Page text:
Judgment of the Court of Justice of the European Union of 09 -09-2015 (Case C- 160/14) - Concept of “transfer of undertaking” - Unlawful collective dismissal

This judgment concerns the winding-up of the company Air Atlantis (“AIA”) in February 1993, which was followed by the collective dismissal of 97 people. From May 1993, Transportes Aéreos Portugueses, S.A. (“TAP”), which was the main shareholder of AIA, began to provide part of the flights already chartered by AIA, having used, for this purpose, four aircrafts and part of the office equipment of AIA, having also hired some of the employees of the closed AIA.

The employees in question challenged their dismissal and requested their reinstatement in TAP. The Court of First Instance concluded that this was a case of transfer of undertaking and consequently ordered the reinstatement of the employees in their corresponding categories and the payment of their severances.

The Lisbon Court of Appeal annulled the decision of the First Instance and the Supreme Court of Justice upheld the decision of the Court of Appeal, declaring that the collective dismissal was not unlawful. The Supreme Court observed that (i) for a transfer of undertaking to occur, the “simple pursuit” of the activity is not sufficient , the identity of the business must also be maintained, and (ii) despite the request of the employees of a preliminary ruling from the Court of Justice of the European Union (“CJEU”), there were no significant doubts as to the interpretation of the EU law that might imply the aforementioned preliminary ruling.

The employees then brought an action alleging non-contractual liability against the Portuguese State in the Civil Courts of Lisbon. In this context, the Civil Courts asked the CJEU whether, in this situation, (i) the Supreme Court of Justice was required to submit a request for a preliminary ruling, and whether (ii) the concept of “transfer of undertaking” in the applicable European directive covered the situation of AIA employees.

The CJEU answered affirmatively to both questions, emphasising that, in the air transport sector, the transfer of equipment is an essential feature to consider the existence of a “transfer of undertaking” in the meaning of the directive and that maintaining a functional link of interdependence between the various factors transferred led to the possibility that TAP was pursuing the activity previously carried out by AIA, in an identical or similar fashion, albeit within a new organisational structure.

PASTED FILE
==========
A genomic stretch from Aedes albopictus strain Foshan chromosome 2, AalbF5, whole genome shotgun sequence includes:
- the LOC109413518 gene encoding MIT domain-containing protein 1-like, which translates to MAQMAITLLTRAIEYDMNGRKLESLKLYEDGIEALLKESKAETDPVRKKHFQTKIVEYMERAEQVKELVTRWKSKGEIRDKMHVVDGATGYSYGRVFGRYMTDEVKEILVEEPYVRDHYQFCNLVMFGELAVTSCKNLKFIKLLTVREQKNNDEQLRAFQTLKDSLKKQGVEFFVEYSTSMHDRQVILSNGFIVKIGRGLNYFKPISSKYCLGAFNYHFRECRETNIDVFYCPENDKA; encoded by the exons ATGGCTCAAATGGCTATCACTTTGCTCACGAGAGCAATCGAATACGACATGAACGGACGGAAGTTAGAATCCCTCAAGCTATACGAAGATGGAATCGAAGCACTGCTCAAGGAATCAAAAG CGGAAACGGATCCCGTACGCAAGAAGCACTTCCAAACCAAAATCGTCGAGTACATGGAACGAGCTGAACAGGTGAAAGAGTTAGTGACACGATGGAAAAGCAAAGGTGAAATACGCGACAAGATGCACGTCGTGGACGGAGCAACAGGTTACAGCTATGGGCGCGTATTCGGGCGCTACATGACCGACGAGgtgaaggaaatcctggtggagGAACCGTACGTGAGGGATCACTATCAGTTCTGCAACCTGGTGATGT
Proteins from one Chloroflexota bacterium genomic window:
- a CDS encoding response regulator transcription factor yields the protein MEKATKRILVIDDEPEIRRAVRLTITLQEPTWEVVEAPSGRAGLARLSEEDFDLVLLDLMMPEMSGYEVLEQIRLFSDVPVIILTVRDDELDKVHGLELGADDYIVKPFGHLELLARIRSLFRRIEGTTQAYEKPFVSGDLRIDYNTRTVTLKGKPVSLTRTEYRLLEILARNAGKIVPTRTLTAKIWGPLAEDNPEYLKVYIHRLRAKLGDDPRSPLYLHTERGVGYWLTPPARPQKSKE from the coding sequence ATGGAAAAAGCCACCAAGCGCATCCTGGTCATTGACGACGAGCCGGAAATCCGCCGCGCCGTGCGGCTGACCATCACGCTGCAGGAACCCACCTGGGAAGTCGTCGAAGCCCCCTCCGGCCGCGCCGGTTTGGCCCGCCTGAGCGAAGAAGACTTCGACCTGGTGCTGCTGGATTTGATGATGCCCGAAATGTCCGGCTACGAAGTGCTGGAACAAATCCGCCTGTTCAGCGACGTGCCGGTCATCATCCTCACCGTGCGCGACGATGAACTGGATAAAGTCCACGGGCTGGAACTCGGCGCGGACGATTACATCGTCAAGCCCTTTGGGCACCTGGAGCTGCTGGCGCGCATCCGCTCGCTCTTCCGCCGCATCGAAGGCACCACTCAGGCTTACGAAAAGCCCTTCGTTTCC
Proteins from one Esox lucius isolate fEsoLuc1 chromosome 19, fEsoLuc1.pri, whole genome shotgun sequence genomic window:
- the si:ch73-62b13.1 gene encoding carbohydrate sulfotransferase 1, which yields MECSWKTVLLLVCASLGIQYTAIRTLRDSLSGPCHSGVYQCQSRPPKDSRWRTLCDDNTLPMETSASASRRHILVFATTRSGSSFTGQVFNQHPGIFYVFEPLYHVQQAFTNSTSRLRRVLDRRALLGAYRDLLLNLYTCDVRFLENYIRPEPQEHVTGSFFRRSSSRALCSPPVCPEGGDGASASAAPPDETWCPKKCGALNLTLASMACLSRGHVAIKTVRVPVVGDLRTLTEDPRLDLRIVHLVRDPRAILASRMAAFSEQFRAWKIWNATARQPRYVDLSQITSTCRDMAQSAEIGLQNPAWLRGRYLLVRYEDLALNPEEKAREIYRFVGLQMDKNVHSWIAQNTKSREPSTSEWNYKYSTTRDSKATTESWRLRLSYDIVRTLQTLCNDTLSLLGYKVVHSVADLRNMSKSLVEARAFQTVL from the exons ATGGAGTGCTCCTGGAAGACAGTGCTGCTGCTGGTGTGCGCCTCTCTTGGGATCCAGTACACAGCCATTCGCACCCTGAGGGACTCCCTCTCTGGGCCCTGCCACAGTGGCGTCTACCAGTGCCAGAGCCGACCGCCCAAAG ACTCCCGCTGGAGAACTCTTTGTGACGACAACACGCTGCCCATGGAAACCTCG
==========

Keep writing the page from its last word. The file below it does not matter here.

Judgment of the Court of Justice of the European Union of 10 -09-2015 (Case C- 266/14) - Travel times for employees without a fixed or habitual place of work - Concept of “working time

The Court of Justice of the European Union (“CJEU”) was called on to decide whether the time spent in travel by employees of a Spanish company is included in the concept of “working time” or of “rest period”, in the meaning of the applicable European directive.

Under the terms of this directive, “working time” is defined as any period during which the employee is working, at the employer’s disposal and carrying out his activity or duties, in accordance with national laws and/or practice. Any period which is not w orking time is considered a “rest period”.

In this case, the employees did not have a fixed or habitual place of work, their work including travel to various customers, located in different geographical areas, sometimes at a distance of more than 100 kilometres from the employees’ homes.

The Court decided that, in this case, the time spent travelling between the employees homes and the customers was “working time”, since it included the three elements of that concept:

  1. During time spent travelling, the employees were carrying out their activities/duties, since, without a fixed or habitual place of work, the aforementioned travelling was a “necessary mean of providing those customers’ technical services”.
  2. During that time, the employees were also at the employer’s disposal, since it is the employer who determines the order of customers to be visited, in which case the employer can  change that order, and cancel or add appointments with customers. In this context, the employees are required to be physically present at the place determined by the employer and cannot manage their time without major constraints, nor pursue their own interests.
  3. During the time spent travelling, employees are working, because travelling is an integral part of being an employee. Under these terms, the place of work of such employees cannot be reduced to the physical areas of their work on the premises of their employer’s customers and must include the travel times to these customers.

It was also emphasised that the objective of that directive is to protect the safety and health of employees, i.e. to guarantee a minimum rest period for employees, and it would be contrary to that objective if travelling to customers was interpreted as meaning a rest period.